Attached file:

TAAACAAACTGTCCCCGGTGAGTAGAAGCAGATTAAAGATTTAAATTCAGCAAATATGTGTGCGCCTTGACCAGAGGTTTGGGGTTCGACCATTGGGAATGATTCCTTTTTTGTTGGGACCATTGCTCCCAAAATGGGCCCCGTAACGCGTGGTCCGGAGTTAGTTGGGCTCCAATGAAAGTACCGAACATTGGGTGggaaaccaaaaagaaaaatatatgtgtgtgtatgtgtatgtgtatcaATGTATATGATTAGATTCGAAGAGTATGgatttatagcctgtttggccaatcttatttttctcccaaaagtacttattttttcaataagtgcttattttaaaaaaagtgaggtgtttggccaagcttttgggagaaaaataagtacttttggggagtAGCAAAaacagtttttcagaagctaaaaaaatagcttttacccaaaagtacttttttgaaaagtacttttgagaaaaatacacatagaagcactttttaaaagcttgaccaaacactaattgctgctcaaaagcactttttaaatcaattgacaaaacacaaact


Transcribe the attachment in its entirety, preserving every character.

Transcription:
TAAACAAACTGTCCCCGGTGAGTAGAAGCAGATTAAAGATTTAAATTCAGCAAATATGTGTGCGCCTTGACCAGAGGTTTGGGGTTCGACCATTGGGAATGATTCCTTTTTTGTTGGGACCATTGCTCCCAAAATGGGCCCCGTAACGCGTGGTCCGGAGTTAGTTGGGCTCCAATGAAAGTACCGAACATTGGGTGggaaaccaaaaagaaaaatatatgtgtgtgtatgtgtatgtgtatcaATGTATATGATTAGATTCGAAGAGTATGgatttatagcctgtttggccaatcttatttttctcccaaaagtacttattttttcaataagtgcttattttaaaaaaagtgaggtgtttggccaagcttttgggagaaaaataagtacttttggggagtAGCAAAaacagtttttcagaagctaaaaaaatagcttttacccaaaagtacttttttgaaaagtacttttgagaaaaatacacatagaagcactttttaaaagcttgaccaaacactaattgctgctcaaaagcactttttaaatcaattgacaaaacacaaact